Architecture Visual Resources Library
To document the history of design and the built environment, the Archives collects personal correspondence, student work, travel diaries and sketch books, photographs, faculty papers, speeches, awards, articles, firm records, business records, and project files including correspondence, drawings, specifications, photographs, and plans. The Environmental Design Archives carefully preserves these architecture and landscape architecture collections to ensure that the personal papers and professional records will be available for future research and use.
A potential donor should contact the Archives to discuss the material, the process of making a donation, and the issues involved. Once a donation has been accepted by the Archives, donors are asked to sign a formal agreement which legally transfers the actual property to the University of California. Prospective donors should become familiar with the Archivesí policies and procedures and discuss any special needs or concerns prior to completing the donor agreement.
Once a collection has been transferred to the Environmental Design Archives, it is housed securely under environmentally stable conditions to ensure that it is available and preserved as long as is humanly possible. Access to donated records is governed by written policies regarding availability, research use, and reproduction.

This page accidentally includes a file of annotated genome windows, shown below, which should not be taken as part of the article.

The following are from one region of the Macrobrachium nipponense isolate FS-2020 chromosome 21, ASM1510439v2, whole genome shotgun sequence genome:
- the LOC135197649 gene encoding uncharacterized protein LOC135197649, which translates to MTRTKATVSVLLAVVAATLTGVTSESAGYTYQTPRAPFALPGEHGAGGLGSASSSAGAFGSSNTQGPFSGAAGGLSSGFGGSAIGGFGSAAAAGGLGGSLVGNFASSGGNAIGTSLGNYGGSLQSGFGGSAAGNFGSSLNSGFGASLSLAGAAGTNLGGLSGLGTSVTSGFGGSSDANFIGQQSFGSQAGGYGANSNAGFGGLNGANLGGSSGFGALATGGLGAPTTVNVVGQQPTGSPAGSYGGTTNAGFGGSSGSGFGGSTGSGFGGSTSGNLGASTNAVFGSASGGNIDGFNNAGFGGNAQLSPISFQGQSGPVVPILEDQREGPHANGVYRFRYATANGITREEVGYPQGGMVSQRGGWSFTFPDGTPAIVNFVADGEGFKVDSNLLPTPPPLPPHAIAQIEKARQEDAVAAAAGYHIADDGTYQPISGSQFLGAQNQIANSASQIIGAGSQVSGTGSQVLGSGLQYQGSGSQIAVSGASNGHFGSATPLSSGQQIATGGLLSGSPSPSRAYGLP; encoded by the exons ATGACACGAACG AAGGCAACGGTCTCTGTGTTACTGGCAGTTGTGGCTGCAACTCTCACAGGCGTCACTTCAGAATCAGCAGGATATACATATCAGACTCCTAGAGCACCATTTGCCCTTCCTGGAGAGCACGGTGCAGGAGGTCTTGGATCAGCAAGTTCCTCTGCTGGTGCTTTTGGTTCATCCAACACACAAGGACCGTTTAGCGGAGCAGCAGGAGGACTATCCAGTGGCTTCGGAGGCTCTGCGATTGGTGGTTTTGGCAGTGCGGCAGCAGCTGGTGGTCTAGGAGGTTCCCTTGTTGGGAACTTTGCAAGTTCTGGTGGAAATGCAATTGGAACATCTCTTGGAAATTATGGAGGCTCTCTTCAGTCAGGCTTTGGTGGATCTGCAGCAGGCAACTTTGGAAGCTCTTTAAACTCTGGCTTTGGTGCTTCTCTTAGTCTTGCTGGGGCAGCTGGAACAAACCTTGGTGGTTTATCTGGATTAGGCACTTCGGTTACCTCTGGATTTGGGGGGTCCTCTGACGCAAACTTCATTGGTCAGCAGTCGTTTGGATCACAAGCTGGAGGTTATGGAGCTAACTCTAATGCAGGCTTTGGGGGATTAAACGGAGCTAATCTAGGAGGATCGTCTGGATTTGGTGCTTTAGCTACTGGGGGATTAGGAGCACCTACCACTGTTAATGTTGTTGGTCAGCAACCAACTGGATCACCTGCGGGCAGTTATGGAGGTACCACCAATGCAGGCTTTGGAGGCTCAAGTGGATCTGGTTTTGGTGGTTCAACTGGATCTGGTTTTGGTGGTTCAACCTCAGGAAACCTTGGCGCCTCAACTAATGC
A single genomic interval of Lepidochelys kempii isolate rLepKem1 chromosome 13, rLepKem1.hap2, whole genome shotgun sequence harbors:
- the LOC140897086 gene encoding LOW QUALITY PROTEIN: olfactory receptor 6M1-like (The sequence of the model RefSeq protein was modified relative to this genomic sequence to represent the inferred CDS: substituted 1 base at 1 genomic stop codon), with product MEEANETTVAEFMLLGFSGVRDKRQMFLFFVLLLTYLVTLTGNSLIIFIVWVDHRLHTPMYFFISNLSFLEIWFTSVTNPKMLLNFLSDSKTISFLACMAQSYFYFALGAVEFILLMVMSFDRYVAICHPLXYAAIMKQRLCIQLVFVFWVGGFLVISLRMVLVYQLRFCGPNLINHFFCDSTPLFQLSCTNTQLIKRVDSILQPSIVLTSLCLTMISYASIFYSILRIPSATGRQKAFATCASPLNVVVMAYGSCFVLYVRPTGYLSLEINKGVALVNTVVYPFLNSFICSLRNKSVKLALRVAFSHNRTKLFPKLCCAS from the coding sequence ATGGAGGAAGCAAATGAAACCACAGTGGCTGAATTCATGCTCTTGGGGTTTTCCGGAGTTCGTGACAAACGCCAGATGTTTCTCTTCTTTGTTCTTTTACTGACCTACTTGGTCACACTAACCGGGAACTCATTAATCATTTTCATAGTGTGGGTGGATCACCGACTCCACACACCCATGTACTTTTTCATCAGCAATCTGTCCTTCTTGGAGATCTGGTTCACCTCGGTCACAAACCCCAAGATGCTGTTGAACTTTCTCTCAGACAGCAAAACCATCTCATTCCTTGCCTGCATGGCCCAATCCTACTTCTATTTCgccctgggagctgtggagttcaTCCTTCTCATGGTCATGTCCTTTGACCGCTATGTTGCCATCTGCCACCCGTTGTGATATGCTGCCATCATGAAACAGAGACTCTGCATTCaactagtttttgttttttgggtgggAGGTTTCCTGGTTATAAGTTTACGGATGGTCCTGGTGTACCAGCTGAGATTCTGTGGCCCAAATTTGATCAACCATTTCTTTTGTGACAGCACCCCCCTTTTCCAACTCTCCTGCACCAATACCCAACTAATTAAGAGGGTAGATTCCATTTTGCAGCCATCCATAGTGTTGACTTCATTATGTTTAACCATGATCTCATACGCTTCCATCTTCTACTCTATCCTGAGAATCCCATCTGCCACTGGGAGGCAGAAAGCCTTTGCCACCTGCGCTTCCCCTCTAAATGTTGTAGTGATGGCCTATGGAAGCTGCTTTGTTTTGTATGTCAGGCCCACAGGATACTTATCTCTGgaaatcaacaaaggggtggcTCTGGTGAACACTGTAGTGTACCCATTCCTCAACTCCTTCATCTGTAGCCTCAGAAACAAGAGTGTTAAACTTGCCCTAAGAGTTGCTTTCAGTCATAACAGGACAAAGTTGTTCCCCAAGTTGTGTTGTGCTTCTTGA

Transfer of historical materials may include complex issues such as copyright and privacy. Generally copyright belongs to the creator of the material and his/her heirs, but can be legally transferred to others. The Archives prefers the transfer of copyright at the time the records are physically transferred. This makes it easier for the Archives to respond to requests from researchers to use the documents.
Privacy concerns may arise for personal papers. Sensitive materials should not be removed by the donor. Rather, the donor should discuss with the archivist the possibility of restricting portions of the donation to protect the privacy of the donor or others.
Financial Appraisals for Tax Deductions
It may be possible to take a tax deduction for the donation of original documents or equipment and furniture to a repository. Such a charitable donation may require a formal appraisal by a qualified appraiser as curators and archivists cannot provide tax advice or appraise a donation for monetary value. It is up to the donor to bear the cost of any such appraisal and to discuss the process of tax benefits with their financial advisor or accountant. The Archives is pleased to provide a list of local appraisers. Unfortunately, the Tax Reform Act of 1969 (public Law 91-12) eliminated tax deductions based on the donation of historical manuscripts or records by their originators (IRS section 170 (e)). The only deductible value allowed for the creator of the records is for the actual cost of materials used to create the documents.
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